The bell rang again. I took the receiver into my hands.

"Who is there?" I asked.

"Is that the apartment of Mr. Delora?" was the reply.

"Yes!" I said.

"I wish to speak to Miss Felicia Delora," the voice said.

"Who are you?" I asked.

"It does not matter," was the answer. "Be so good as to tell her to
come to the telephone--Miss Felicia Delora."

I held the receiver away from me and turned to her.

"Some one wishes to speak to you," I said.

"Who is it?" she asked.

"The person gave no name," I answered.

"Did you recognize the voice?" she asked.

I hesitated.

"I was not sure," I said. "It was like your uncle's."

She took the instrument into her hand. What passed between her and the
person at the other end I had, of course, no means of telling. All I
know was that she said, at short intervals,--"Yes! No! Yes! I
promise!" Then she laid the instrument down and looked at me.

"The mystery is solved," she said. "My uncle has met some friends, and
stayed with them for a little time to discuss a matter of business. I
am sorry to have been so troublesome to you. My anxieties, of course,
are at an end now."

I bowed, and moved toward the door.

"If there is anything else that I can do--" I said.

"I shall ask you," she answered, looking at me earnestly. "I shall,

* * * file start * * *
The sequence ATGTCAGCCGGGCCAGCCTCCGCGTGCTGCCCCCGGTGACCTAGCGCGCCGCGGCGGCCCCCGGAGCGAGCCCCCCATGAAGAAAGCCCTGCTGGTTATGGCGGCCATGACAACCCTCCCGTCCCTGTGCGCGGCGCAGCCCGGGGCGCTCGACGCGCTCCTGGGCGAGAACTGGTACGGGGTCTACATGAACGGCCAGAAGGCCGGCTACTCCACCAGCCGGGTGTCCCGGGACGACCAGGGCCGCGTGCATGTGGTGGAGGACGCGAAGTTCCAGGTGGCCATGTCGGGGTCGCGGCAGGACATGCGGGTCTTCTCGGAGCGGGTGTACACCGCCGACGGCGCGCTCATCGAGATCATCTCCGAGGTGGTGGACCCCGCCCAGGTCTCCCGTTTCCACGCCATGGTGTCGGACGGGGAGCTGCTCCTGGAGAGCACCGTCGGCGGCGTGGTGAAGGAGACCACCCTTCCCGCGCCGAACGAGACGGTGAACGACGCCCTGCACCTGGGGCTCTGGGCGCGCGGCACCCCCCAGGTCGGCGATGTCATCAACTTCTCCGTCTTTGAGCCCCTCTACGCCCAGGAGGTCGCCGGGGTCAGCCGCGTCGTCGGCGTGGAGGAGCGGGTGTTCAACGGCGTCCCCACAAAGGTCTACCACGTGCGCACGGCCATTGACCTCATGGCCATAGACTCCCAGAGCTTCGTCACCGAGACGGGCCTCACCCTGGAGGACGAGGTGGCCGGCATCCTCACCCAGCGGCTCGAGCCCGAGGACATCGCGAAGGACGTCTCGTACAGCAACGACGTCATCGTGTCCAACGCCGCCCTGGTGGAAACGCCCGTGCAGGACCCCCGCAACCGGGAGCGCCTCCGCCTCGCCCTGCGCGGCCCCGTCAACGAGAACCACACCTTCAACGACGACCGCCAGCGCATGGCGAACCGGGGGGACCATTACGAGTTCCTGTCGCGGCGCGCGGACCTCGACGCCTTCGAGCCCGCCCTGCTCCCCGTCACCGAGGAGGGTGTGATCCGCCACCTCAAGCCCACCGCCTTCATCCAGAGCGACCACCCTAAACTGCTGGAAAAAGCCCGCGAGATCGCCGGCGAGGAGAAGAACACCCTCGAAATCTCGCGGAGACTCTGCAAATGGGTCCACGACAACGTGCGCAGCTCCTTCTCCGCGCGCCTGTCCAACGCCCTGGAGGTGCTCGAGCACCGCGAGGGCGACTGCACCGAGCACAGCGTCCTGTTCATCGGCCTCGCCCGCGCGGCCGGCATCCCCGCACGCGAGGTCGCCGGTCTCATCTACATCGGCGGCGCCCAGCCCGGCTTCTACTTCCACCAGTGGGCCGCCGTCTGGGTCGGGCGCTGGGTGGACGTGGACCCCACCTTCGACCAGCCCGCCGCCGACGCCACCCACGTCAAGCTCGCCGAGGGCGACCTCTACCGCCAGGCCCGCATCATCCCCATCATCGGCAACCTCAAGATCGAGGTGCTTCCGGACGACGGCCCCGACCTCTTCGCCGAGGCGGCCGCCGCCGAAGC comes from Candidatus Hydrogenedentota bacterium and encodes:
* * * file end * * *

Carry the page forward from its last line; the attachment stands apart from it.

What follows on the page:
"My number is 128," I said. "I am two floors above you. Please do not
forget to make use of me if you need a friend."

"I shall not forget," she answered softly.

Then, as though moved by a sudden impulse, she held out her hand,--a
small white hand with rather long fingers, manicured to a perfection
unusual in this country. She wore only one ring, in which was set a
magnificent uncut emerald. I held her fingers for a moment, and raised
them to my lips.

"I shall be always at your service," I answered quietly, "however
much--or however little you may care to tell me. Goodnight!"

I went to my rooms and washed. Afterwards I descended and ordered some
supper in the cafe.

"Louis is not back yet?" I remarked to the waiter who attended to me.

"Not yet, monsieur," the man answered. "We expect him some time
to-morrow. Monsieur is also from Paris?"

I nodded, and did not pursue the subject. On my way back to my rooms
half an hour later I stopped to speak for a few minutes with the

"Mr. Delora has not arrived yet, sir," he remarked.

"No!" I answered. "I dare say there has been some slight mistake. I
fancy that he has telephoned to his niece."